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The latest pronouncement of the UN High Commissioner does not bode well for Sri Lanka. The immediate reason for this is the impeachment of the Chief Justice, but if reports in the papers a couple of weeks back are inaccurate, she has been simmering for some time.

It was reported that she had sent a letter suggesting visits by what are termed Special Procedures, but the response she had received had ignored this and simply suggested that she visit us soon. We knew at the last meeting of the Inter-Ministerial Committee to implement the National Human Rights Action Plan that there had been a letter, but what was being done was not made clear.

This seemed a bit hard on Minister Mahinda Samarasinghe who has been the ministerial envoy to the Human Rights Council for well over half a decade now. It would obviously make sense to keep him in the loop, and indeed consult him about our official position but, as I have noted before, coordination is not something common in Sri Lanka.

This is particularly hard on him now, because he has lost his principal ally in recent years in dealing with problems in Geneva. Mohan Pieris began to join us in Geneva in Dayan Jayatilleka’s time even before he became Attorney General, and continued to attend every session since then, including when Mahinda Samarasinghe was not deployed. He was obviously a crucial player when he was Attorney General, and perhaps even more so afterwards, when he chaired the Inter-Ministerial Committee to implement the Interim Recommendations of the LLRC, and now that he has been in virtual charge together with the President’s Secretary of the LLRC Action Plan. However as Chief Justice he will probably not be able to be on the delegation, which will be tough on Minister Samarasinghe.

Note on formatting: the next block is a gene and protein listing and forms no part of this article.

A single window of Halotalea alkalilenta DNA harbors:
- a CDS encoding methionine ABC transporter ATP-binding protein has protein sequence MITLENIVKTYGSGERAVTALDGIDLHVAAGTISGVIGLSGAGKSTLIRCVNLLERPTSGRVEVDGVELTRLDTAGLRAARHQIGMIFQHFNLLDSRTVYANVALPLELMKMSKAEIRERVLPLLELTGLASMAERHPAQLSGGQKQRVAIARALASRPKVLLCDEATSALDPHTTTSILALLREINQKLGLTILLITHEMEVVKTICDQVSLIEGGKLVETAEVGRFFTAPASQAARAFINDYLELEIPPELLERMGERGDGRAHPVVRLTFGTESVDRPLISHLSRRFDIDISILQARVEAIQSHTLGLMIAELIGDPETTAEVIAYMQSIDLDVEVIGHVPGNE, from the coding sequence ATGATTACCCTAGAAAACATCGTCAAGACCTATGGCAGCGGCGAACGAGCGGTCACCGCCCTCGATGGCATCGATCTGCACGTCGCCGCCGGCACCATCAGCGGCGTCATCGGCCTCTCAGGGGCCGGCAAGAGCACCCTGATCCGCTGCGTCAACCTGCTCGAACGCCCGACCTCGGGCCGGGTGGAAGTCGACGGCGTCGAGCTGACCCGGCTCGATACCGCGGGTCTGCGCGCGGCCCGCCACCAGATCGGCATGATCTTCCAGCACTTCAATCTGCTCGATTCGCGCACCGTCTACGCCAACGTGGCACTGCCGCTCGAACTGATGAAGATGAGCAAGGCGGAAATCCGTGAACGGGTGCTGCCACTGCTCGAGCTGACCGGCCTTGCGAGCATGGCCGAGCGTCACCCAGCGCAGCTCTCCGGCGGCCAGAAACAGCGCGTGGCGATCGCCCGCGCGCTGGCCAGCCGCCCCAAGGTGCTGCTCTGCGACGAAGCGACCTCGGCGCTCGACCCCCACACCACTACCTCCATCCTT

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The National Action Plan for the Protection and Promotion of Human Rights 2011 – 2016 ( sinhala & tamil) as well as the full series of  Sri Lanka Rights Watch are available at the Peace & Reconciliation Website.

Detainees under the PTAA week ago, in writing about former combatants who have undergone rehabilitation, I referred too to the decision of government to send several of those remanded before the conclusion of the conflict for rehabilitation instead of seeking to punish them. These had been taken in under the PTA or Emergency Regulations, on suspicion of terrorist activity or of aiding and abetting terrorism.

 

I noted then that, from what I had been told last year, there were 4195 of these, a figure which fitted with the 4000 I remembered from my days as Secretary of the Ministry of Disaster Management and Human Rights, which had monitored their fate. We would get regular reports about them from the ICRC, which visited them regularly, and they were also amongst those visited by Manfred Nowak, UN Special Rapporteur on Torture, who produced a very helpful report that we should have acted on more expeditiously.

 

Our Ministry indeed advocated that these remandees should be charged soon or else released. However we understood that at least some of them were extremely dangerous, given the long and terrifying reach of the LTTE in those days. We understood therefore the need for special care, as provided for by the special measures in force, but after the war we suggested that those measures needed to be reviewed, and that decisions as to the remandees should be made swiftly.

 

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Rajiva Wijesinha

November 2019
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